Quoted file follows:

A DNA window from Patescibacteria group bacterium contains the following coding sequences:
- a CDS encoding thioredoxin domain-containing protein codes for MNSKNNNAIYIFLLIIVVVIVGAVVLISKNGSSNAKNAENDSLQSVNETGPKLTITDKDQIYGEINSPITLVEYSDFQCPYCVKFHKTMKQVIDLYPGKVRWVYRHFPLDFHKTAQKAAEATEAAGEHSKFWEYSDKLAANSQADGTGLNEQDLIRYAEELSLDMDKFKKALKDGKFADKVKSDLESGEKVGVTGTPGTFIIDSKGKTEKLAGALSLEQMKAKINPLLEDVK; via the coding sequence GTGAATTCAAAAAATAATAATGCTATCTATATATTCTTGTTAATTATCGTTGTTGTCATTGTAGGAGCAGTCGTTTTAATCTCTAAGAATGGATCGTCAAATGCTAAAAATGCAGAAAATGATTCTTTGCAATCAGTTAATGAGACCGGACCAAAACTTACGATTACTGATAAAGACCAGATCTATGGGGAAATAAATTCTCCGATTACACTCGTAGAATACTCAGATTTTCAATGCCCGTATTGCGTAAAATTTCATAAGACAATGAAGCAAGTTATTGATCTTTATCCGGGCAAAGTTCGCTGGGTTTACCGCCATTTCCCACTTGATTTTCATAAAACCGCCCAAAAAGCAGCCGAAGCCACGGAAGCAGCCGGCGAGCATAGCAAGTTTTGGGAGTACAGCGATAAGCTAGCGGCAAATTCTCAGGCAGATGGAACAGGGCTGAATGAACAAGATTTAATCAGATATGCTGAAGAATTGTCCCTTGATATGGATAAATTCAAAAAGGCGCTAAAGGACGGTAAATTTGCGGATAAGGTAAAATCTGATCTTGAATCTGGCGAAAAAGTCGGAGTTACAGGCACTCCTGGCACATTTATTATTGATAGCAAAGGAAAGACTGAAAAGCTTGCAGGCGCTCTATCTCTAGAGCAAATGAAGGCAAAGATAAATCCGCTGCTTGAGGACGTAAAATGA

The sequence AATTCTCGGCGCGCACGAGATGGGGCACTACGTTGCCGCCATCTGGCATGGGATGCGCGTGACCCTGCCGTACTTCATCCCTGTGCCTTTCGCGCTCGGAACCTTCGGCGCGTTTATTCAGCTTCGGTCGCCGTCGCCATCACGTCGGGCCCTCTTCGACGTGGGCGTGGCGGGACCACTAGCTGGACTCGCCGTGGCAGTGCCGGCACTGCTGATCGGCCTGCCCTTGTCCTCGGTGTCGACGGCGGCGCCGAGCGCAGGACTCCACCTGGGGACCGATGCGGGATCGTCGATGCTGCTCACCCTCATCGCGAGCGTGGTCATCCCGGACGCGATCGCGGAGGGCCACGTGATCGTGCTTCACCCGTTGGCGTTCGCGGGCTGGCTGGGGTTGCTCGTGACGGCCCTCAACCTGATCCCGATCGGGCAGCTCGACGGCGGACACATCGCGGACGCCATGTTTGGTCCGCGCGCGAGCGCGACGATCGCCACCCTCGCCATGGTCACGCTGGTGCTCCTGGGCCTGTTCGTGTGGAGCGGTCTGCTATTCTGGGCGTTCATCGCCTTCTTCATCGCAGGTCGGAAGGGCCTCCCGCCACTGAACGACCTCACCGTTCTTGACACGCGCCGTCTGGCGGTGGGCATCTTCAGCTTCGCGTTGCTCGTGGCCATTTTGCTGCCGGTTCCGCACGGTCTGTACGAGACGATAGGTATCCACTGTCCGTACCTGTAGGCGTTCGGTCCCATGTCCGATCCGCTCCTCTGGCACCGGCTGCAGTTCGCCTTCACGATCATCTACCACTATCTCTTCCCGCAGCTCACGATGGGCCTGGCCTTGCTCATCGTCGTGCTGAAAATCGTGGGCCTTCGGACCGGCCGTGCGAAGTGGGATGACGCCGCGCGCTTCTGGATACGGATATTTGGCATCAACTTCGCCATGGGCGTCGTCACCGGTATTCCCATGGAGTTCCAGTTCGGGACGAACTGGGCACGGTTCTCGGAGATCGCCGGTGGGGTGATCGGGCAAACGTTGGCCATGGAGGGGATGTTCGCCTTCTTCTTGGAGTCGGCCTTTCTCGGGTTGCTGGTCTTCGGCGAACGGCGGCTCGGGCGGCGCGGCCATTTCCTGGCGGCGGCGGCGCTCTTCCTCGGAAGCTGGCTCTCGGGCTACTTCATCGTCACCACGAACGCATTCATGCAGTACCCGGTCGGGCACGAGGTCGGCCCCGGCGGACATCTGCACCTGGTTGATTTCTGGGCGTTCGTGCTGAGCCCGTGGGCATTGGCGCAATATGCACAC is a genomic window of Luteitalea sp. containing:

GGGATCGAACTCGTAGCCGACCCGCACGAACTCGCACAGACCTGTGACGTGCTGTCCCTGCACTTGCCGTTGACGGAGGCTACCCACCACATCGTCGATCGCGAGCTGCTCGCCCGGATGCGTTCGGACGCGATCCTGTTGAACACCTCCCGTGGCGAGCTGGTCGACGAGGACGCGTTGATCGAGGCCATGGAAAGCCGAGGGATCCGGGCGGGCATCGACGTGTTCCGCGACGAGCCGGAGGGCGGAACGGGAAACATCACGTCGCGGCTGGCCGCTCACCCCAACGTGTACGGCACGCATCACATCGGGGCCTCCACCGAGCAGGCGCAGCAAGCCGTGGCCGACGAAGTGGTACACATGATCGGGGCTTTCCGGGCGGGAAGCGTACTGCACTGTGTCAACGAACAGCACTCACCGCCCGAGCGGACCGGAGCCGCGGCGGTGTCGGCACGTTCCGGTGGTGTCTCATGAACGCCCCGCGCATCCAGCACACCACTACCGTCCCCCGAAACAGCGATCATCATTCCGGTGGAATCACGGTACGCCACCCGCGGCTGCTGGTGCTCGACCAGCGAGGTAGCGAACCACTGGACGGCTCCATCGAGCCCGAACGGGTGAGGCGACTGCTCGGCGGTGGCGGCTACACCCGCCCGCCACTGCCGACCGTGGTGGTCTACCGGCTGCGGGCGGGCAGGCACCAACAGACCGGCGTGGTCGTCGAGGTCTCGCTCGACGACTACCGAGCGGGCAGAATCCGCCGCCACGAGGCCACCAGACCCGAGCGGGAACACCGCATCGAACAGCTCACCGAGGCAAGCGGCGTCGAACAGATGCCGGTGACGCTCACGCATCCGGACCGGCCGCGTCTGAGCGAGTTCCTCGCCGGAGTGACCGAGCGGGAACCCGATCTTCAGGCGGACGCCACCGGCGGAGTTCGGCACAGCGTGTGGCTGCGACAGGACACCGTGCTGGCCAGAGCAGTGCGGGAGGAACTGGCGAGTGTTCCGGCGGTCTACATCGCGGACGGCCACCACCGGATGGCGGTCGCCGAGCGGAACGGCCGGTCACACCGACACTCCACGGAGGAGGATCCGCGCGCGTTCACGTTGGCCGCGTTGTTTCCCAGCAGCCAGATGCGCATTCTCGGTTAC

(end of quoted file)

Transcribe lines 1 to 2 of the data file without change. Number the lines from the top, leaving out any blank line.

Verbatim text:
A DNA window from Patescibacteria group bacterium contains the following coding sequences:
- a CDS encoding thioredoxin domain-containing protein codes for MNSKNNNAIYIFLLIIVVVIVGAVVLISKNGSSNAKNAENDSLQSVNETGPKLTITDKDQIYGEINSPITLVEYSDFQCPYCVKFHKTMKQVIDLYPGKVRWVYRHFPLDFHKTAQKAAEATEAAGEHSKFWEYSDKLAANSQADGTGLNEQDLIRYAEELSLDMDKFKKALKDGKFADKVKSDLESGEKVGVTGTPGTFIIDSKGKTEKLAGALSLEQMKAKINPLLEDVK; via the coding sequence GTGAATTCAAAAAATAATAATGCTATCTATATATTCTTGTTAATTATCGTTGTTGTCATTGTAGGAGCAGTCGTTTTAATCTCTAAGAATGGATCGTCAAATGCTAAAAATGCAGAAAATGATTCTTTGCAATCAGTTAATGAGACCGGACCAAAACTTACGATTACTGATAAAGACCAGATCTATGGGGAAATAAATTCTCCGATTACACTCGTAGAATACTCAGATTTTCAATGCCCGTATTGCGTAAAATTTCATAAGACAATGAAGCAAGTTATTGATCTTTATCCGGGCAAAGTTCGCTGGGTTTACCGCCATTTCCCACTTGATTTTCATAAAACCGCCCAAAAAGCAGCCGAAGCCACGGAAGCAGCCGGCGAGCATAGCAAGTTTTGGGAGTACAGCGATAAGCTAGCGGCAAATTCTCAGGCAGATGGAACAGGGCTGAATGAACAAGATTTAATCAGATATGCTGAAGAATTGTCCCTTGATATGGATAAATTCAAAAAGGCGCTAAAGGACGGTAAATTTGCGGATAAGGTAAAATCTGATCTTGAATCTGGCGAAAAAGTCGGAGTTACAGGCACTCCTGGCACATTTATTATTGATAGCAAAGGAAAGACTGAAAAGCTTGCAGGCGCTCTATCTCTAGAGCAAATGAAGGCAAAGATAAATCCGCTGCTTGAGGACGTAAAATGA